Cancer.Net is pleased to offer its patient information on cancer research, treatment, coping, and many other topics in an audio podcast format. This gives people with cancer, and their families and friends, an additional option of how they'd like to receive oncologist-approved information from Cancer.Net.
The Cancer.Net Podcasts series has been awarded a Merit Award in the Digital Health Awards (PDF) competition, which recognizes high-quality digital health resources for consumers and health professionals. The awards are organized by the Health Information Resource Center.
A Cancer.Net Podcast is a pre-recorded audio file in which a specific cancer-related topic is addressed in order to assist people with cancer. A podcast can be listened to online (through the Internet) or downloaded to your computer free of charge. After downloading, a Cancer.Net Podcast may also be transferred to an MP3 audio player, such as an iPod. To download or listen to a Cancer.Net Podcast on your computer, you will need software capable of playing MP3 files, such as Windows Media Player or QuickTime. In addition, full written transcripts are available--click on the title of a podcast to read its transcript.
You may also want to subscribe to Cancer.Net Podcasts, so that new offerings are automatically downloaded to your personal computer as soon as they are available. To subscribe, copy-and-paste the link below into software that allows podcast subscriptions, such as iTunes or Juice.
Voices on Cancer is a Cancer.Net Blog series where advocates share their stories and the lessons they have learned about being a cancer advocate. In this Voices on Cancer podcast, young adult cancer survivor Matthew Zachary shares his advocacy story and shares tips to help advocate for young adults with cancer.
Through art therapy, someone with cancer can explore and express feelings that they may not be able to say aloud. In today’s podcast, Michelle Itczak will discuss the role of art therapy in cancer care, and what someone with cancer should know about working with an art therapist.
Cancer care has become increasingly complex, so someone with cancer will be treated by a collaborative team of health care providers that includes doctors, nurses, and a wide range of additional specialists. In today’s podcast, Wendy Vogel discusses the role of oncology advanced practitioners, or APs, as a part of this multidisciplinary team.
In today’s podcast, Lillie Shockney discusses her article, “The Value of Patient Navigators as Members of the Multidisciplinary Oncology Care Team.” Nurse navigators, also known as patient navigators, help a person with cancer “navigate” the hospital and human services bureaucracies. This includes assisting with decision making, coordinating services, and advocating for the patient with the other members of the health care team.
n today’s podcast, Suzanne Dixon and Annette Goldberg discuss and dispel several common myths about nutrition and cancer. Suzanne Dixon is a Registered Dietitian and Epidemiologist, with a nutrition and research consulting business in Portland, Oregon. Annette Goldberg is an Outpatient Dietitian at the Boston Medical Center Cancer Care Center.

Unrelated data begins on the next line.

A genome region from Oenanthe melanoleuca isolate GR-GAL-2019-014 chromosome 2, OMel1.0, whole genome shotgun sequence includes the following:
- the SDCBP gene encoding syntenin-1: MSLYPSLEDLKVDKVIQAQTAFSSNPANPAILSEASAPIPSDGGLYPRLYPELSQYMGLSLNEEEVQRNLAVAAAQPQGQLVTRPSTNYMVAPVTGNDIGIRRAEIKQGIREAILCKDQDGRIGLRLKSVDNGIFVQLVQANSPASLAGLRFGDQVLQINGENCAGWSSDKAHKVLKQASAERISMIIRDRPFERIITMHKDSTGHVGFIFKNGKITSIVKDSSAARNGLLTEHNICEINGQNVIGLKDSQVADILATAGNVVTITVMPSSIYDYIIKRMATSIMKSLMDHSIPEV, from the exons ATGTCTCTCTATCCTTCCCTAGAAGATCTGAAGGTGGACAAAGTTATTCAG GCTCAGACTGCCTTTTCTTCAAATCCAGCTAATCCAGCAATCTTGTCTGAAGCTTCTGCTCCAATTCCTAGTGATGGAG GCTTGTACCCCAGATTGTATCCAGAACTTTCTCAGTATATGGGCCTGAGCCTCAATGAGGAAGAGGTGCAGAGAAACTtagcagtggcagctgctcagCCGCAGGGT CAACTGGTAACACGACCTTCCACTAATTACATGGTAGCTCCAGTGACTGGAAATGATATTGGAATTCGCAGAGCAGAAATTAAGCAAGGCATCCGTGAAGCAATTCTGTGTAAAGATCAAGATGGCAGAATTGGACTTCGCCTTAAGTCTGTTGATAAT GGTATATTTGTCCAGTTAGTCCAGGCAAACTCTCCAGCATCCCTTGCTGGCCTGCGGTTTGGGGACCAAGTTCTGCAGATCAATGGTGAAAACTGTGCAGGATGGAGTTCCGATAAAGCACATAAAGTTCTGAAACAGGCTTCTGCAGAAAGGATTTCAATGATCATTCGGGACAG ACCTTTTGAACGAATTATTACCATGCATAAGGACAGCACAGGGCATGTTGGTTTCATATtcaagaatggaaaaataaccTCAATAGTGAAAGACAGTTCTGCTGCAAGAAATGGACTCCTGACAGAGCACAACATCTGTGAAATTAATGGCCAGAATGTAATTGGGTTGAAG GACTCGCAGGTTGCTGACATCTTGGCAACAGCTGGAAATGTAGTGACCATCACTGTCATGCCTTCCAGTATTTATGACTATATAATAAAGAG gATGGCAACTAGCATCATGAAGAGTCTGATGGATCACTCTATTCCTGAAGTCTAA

Some side effects of cancer treatment—such as taste changes and appetite loss—can prevent a person receiving cancer treatment from eating and drinking enough. In this podcast, oncology dietitians Maureen Gardner and Annette Goldberg will discuss how they work with people with cancer and their families to address these and other common nutrition concerns.
This podcast is part of a series for patients who have just been diagnosed with a specific genitourinary, or GU cancer. In this series, Dr. Charles Ryan, a medical oncologist and professor who specializes in the genitourinary tract at the UCSF Helen Diller Family Comprehensive Cancer Center, speaks with experts on specific GU cancers to shed light on what happens after an initial diagnosis.
Today’s guest is Dr. Thomas Powles, clinical professor of genitourinary oncology at Barts Cancer Institute in London. In this podcast, Dr. Ryan and Dr. Powles discuss what happens after a diagnosis of metastatic bladder cancer, including new advances in immunotherapy for bladder cancer.
This podcast is part of a series for patients who have just been diagnosed with a specific genitourinary, or GU cancer. In this series, Dr. Charles Ryan, a medical oncologist and associate professor who specializes in the genitourinary tract at the UCSF Helen Diller Family Comprehensive Cancer Center, speaks with experts on specific GU cancers to shed light on what happens after an initial diagnosis.
Today’s guest is Dr. Brian Rini, an associate professor of medicine and a staff member in the Department of Solid Tumor Oncology at the Cleveland Clinic Lerner College of Medicine of Case Western Reserve University. Dr. Ryan and Dr. Rini discuss the decisions that doctors make when a patient is diagnosed with kidney cancer, including some of the factors that go into recommending certain treatment options.
In this podcast, we’ll discuss the role of pathologists in cancer care.
A diagnosis of cancer can bring up many emotions and cause stress, anxiety, or depression for both patients and their families. In this podcast, we’ll discuss how seeing a Licensed Marriage and Family Therapist can help a person with cancer, how to find a marriage and family therapist, and what to expect from your visits.